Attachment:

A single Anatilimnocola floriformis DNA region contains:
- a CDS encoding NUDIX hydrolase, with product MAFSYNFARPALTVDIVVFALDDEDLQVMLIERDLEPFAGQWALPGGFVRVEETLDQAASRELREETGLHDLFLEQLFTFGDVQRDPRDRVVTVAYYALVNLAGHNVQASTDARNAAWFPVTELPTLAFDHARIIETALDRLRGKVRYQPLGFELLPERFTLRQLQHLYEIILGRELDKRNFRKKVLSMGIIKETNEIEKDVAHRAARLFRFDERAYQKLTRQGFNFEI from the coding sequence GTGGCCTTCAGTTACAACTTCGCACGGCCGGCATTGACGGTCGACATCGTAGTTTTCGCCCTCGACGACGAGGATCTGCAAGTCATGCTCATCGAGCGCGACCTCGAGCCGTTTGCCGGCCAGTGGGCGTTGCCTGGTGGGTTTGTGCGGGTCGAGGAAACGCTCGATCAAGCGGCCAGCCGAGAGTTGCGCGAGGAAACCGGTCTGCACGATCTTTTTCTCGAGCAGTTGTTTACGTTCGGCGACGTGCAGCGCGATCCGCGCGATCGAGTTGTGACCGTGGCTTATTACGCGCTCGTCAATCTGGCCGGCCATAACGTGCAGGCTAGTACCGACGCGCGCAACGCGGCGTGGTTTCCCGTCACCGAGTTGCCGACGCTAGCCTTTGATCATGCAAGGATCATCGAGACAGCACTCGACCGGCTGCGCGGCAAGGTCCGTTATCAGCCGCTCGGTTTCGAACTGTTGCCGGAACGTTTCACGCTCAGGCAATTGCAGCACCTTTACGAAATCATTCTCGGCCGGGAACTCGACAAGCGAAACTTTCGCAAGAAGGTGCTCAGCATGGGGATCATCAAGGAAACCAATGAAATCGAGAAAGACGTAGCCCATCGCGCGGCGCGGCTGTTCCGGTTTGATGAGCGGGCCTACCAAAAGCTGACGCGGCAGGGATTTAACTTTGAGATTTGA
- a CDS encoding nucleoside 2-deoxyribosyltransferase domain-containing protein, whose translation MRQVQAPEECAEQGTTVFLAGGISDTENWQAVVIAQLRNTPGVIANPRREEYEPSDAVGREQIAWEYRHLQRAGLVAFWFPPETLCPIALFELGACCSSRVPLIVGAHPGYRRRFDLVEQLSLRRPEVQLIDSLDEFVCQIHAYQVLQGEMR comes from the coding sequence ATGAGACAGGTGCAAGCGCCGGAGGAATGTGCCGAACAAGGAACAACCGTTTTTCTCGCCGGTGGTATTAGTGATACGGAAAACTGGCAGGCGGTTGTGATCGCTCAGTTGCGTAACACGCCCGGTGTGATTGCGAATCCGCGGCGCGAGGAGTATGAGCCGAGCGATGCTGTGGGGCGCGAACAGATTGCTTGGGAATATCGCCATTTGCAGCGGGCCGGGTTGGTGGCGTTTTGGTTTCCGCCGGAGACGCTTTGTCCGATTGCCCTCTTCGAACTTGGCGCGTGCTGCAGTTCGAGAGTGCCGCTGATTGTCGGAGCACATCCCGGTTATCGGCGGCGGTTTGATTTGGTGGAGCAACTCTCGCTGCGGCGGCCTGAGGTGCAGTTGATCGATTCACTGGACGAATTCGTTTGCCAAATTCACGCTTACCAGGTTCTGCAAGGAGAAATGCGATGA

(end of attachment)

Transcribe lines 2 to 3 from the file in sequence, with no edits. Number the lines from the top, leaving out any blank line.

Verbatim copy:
- a CDS encoding NUDIX hydrolase, with product MAFSYNFARPALTVDIVVFALDDEDLQVMLIERDLEPFAGQWALPGGFVRVEETLDQAASRELREETGLHDLFLEQLFTFGDVQRDPRDRVVTVAYYALVNLAGHNVQASTDARNAAWFPVTELPTLAFDHARIIETALDRLRGKVRYQPLGFELLPERFTLRQLQHLYEIILGRELDKRNFRKKVLSMGIIKETNEIEKDVAHRAARLFRFDERAYQKLTRQGFNFEI from the coding sequence GTGGCCTTCAGTTACAACTTCGCACGGCCGGCATTGACGGTCGACATCGTAGTTTTCGCCCTCGACGACGAGGATCTGCAAGTCATGCTCATCGAGCGCGACCTCGAGCCGTTTGCCGGCCAGTGGGCGTTGCCTGGTGGGTTTGTGCGGGTCGAGGAAACGCTCGATCAAGCGGCCAGCCGAGAGTTGCGCGAGGAAACCGGTCTGCACGATCTTTTTCTCGAGCAGTTGTTTACGTTCGGCGACGTGCAGCGCGATCCGCGCGATCGAGTTGTGACCGTGGCTTATTACGCGCTCGTCAATCTGGCCGGCCATAACGTGCAGGCTAGTACCGACGCGCGCAACGCGGCGTGGTTTCCCGTCACCGAGTTGCCGACGCTAGCCTTTGATCATGCAAGGATCATCGAGACAGCACTCGACCGGCTGCGCGGCAAGGTCCGTTATCAGCCGCTCGGTTTCGAACTGTTGCCGGAACGTTTCACGCTCAGGCAATTGCAGCACCTTTACGAAATCATTCTCGGCCGGGAACTCGACAAGCGAAACTTTCGCAAGAAGGTGCTCAGCATGGGGATCATCAAGGAAACCAATGAAATCGAGAAAGACGTAGCCCATCGCGCGGCGCGGCTGTTCCGGTTTGATGAGCGGGCCTACCAAAAGCTGACGCGGCAGGGATTTAACTTTGAGATTTGA
- a CDS encoding nucleoside 2-deoxyribosyltransferase domain-containing protein, whose translation MRQVQAPEECAEQGTTVFLAGGISDTENWQAVVIAQLRNTPGVIANPRREEYEPSDAVGREQIAWEYRHLQRAGLVAFWFPPETLCPIALFELGACCSSRVPLIVGAHPGYRRRFDLVEQLSLRRPEVQLIDSLDEFVCQIHAYQVLQGEMR comes from the coding sequence ATGAGACAGGTGCAAGCGCCGGAGGAATGTGCCGAACAAGGAACAACCGTTTTTCTCGCCGGTGGTATTAGTGATACGGAAAACTGGCAGGCGGTTGTGATCGCTCAGTTGCGTAACACGCCCGGTGTGATTGCGAATCCGCGGCGCGAGGAGTATGAGCCGAGCGATGCTGTGGGGCGCGAACAGATTGCTTGGGAATATCGCCATTTGCAGCGGGCCGGGTTGGTGGCGTTTTGGTTTCCGCCGGAGACGCTTTGTCCGATTGCCCTCTTCGAACTTGGCGCGTGCTGCAGTTCGAGAGTGCCGCTGATTGTCGGAGCACATCCCGGTTATCGGCGGCGGTTTGATTTGGTGGAGCAACTCTCGCTGCGGCGGCCTGAGGTGCAGTTGATCGATTCACTGGACGAATTCGTTTGCCAAATTCACGCTTACCAGGTTCTGCAAGGAGAAATGCGATGA